- Hwy F to Swedish Road: 2.2 miles. Maybe 7 logjams. The creek looked quite wooded and nice when I scouted it.
- Swedish Road to Hetze Road: 1.2 miles. Maybe 2 logjams.
- Hetze Road to Hwy S: 1.4 miles. Maybe 4-5 logjams.
- Hwy S to Hwy 13/34: 3.2 miles. Maybe 4-5 logjams.
- Hwy 13/34 to Hwy G: 2.2 miles. Maybe 6 logjams.
- Hwy G to Hwy O: 3.0 miles. Maybe 10 logjams
- Hwy O to N. Elm Road: 1.2 miles. Maye 3 logjams.
- N. Elm Road to Hwy M: 6.0 miles. Maybe 7 logjams.
- Hwy M to Hwy C: 2.4 miles. Maybe 3 logjams.
- Hwy C to Robin Lane: 2.7 miles. Maybe 2-3 logjams. Very heavily wooded with one significant set of rapids and a few minor boulder gardens. Hwy C is not a great access as some areas by the bridge are marked private, but I think it’s doable.
- Robin Lane to Ole River Road Landing: 4.4 miles.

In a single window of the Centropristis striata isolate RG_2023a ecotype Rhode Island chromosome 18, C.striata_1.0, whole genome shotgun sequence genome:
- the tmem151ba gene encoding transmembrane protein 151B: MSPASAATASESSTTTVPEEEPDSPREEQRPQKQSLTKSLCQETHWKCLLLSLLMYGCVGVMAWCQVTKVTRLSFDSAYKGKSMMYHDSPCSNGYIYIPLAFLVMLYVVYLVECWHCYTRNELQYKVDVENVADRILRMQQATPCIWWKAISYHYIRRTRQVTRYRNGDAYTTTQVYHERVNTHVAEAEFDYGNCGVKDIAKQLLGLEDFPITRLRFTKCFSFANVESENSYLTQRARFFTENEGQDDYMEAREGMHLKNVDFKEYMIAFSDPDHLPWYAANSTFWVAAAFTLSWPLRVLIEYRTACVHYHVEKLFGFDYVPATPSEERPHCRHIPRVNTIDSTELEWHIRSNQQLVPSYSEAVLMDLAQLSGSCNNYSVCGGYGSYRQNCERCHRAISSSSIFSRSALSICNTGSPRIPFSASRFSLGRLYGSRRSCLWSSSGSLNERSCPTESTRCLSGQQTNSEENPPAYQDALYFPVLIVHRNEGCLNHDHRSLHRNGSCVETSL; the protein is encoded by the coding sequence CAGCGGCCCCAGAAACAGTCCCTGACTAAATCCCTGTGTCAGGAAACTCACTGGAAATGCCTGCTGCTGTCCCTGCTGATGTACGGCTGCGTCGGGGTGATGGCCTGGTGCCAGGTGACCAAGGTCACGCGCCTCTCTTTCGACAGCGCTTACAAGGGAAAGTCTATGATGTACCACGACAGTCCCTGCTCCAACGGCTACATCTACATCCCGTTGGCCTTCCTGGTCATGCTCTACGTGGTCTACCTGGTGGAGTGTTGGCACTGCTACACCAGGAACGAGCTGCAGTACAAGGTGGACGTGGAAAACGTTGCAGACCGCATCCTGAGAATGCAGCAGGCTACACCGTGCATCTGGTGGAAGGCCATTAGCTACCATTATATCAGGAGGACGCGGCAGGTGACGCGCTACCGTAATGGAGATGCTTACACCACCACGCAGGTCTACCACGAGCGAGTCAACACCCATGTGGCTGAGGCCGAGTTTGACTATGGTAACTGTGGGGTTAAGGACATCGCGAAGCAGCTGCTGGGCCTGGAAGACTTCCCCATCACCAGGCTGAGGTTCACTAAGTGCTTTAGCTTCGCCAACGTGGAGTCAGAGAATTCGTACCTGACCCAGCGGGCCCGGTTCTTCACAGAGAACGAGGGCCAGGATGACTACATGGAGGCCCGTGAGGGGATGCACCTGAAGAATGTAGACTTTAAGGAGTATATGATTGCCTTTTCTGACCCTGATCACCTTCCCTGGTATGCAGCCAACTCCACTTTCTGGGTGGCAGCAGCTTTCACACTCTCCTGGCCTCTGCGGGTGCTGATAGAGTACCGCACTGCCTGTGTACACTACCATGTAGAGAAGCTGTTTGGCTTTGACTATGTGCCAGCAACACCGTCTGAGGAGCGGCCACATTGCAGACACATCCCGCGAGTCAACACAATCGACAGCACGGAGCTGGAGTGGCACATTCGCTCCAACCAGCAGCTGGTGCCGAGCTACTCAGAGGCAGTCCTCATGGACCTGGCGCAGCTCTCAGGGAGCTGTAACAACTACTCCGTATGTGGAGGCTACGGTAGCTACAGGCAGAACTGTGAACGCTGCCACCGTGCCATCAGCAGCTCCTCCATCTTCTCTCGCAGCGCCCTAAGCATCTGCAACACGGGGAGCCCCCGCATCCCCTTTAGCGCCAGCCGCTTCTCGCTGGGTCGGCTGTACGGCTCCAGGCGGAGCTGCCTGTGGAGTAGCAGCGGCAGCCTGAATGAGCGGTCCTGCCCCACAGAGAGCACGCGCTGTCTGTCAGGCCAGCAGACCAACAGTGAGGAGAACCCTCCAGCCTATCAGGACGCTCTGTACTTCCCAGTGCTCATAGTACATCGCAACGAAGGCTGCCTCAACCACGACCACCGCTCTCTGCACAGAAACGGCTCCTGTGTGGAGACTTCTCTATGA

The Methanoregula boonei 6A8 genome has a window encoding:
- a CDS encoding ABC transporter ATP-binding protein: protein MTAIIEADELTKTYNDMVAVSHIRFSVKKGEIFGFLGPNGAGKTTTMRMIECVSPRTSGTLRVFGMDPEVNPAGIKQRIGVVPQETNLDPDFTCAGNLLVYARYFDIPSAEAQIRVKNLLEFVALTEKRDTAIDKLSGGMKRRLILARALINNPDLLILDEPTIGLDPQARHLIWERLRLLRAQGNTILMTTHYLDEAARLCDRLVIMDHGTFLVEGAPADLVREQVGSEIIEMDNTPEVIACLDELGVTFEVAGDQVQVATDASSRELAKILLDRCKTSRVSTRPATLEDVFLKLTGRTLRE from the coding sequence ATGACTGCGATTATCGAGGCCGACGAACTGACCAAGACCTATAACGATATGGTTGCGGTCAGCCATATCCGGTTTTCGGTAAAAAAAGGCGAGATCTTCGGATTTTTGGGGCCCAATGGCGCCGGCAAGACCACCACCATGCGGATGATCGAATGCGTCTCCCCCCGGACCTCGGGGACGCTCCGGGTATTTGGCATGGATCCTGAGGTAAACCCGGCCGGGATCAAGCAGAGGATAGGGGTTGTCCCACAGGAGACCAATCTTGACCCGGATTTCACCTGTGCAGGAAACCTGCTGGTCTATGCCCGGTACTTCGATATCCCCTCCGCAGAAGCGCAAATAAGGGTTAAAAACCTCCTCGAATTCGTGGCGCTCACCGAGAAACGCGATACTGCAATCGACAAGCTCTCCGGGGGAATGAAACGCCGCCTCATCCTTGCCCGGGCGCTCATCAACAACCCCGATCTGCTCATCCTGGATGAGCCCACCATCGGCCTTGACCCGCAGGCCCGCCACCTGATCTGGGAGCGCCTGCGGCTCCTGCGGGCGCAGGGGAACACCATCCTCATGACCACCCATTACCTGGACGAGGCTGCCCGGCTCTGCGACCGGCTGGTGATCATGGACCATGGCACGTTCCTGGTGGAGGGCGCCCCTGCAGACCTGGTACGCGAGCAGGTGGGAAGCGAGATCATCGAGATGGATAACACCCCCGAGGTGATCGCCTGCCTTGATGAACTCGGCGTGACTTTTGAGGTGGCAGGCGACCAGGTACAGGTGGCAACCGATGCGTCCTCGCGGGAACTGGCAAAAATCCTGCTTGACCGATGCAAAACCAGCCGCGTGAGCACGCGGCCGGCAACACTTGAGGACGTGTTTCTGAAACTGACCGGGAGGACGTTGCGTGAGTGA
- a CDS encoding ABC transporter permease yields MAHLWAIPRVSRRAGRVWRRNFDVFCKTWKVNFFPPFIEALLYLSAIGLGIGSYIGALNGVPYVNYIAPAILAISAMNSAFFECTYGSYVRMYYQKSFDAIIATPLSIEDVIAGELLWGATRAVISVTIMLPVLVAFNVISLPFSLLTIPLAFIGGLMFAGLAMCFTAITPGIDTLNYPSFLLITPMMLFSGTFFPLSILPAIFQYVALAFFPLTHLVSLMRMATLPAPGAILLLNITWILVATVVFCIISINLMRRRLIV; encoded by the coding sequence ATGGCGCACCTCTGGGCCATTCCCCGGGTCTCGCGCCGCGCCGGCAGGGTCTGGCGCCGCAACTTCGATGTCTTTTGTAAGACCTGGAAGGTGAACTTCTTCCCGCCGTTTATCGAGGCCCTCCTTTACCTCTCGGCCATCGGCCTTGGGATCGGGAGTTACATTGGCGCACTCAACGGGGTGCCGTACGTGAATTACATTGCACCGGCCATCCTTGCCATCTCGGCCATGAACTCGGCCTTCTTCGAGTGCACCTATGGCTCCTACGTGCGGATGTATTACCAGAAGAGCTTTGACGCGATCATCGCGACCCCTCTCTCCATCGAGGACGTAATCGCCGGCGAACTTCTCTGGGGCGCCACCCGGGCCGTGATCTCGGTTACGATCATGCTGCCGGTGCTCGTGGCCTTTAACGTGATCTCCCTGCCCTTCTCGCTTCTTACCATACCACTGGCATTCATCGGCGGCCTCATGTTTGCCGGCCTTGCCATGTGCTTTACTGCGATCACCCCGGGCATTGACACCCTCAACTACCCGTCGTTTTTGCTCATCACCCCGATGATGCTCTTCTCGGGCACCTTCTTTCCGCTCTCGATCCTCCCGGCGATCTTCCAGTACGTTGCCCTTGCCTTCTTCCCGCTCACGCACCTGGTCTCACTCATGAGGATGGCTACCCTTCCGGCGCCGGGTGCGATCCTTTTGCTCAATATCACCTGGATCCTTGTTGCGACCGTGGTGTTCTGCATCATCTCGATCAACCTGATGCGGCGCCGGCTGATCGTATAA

- Robin Lane to Hwy PP Wayside: 2.4 miles. This is mostly flatwater but there are roughly six Class 1 rapids and one Class 2. This is a scenic stretch with good geology.
- Hwy PP Wayside to Ole River Road Landing: 2.0 miles. Between PP and Hwy 66 is roughly one mile of almost constant rapids, including two Class 2’s. This is a fantastic stretch for beginner whitewater paddlers but can be shallow. It can also be quite rough in high water. The highlight is the dells just after Hwy 66. After the dells, it is roughly one mile of flatwater paddling to the Wisconsin River.
Ha had to make a comment after ready the little shout out to me! Not sure how much of it is bias to proximity and frequency of paddling but this is one of the better “whitewater” runs in all of the land.
Yes, as noted it is EXTREMELY difficult to time. Sorry to even mention also but what a shame about the gauge(s!). Honestly can’t we think of some sort of work around for this on the cheap??(i have two concepts if anyone wants to colab)
I would consider this a must paddle at adequate flows for most of us looking for doable but actual/”real” whitewater. Sure it’s on the lower end of the spectrum but that’s also a good thing for many of us. It gets really fun when running but without the pushiness or technical currents of many similar level rapids. You can have a bump free run too which is always nice.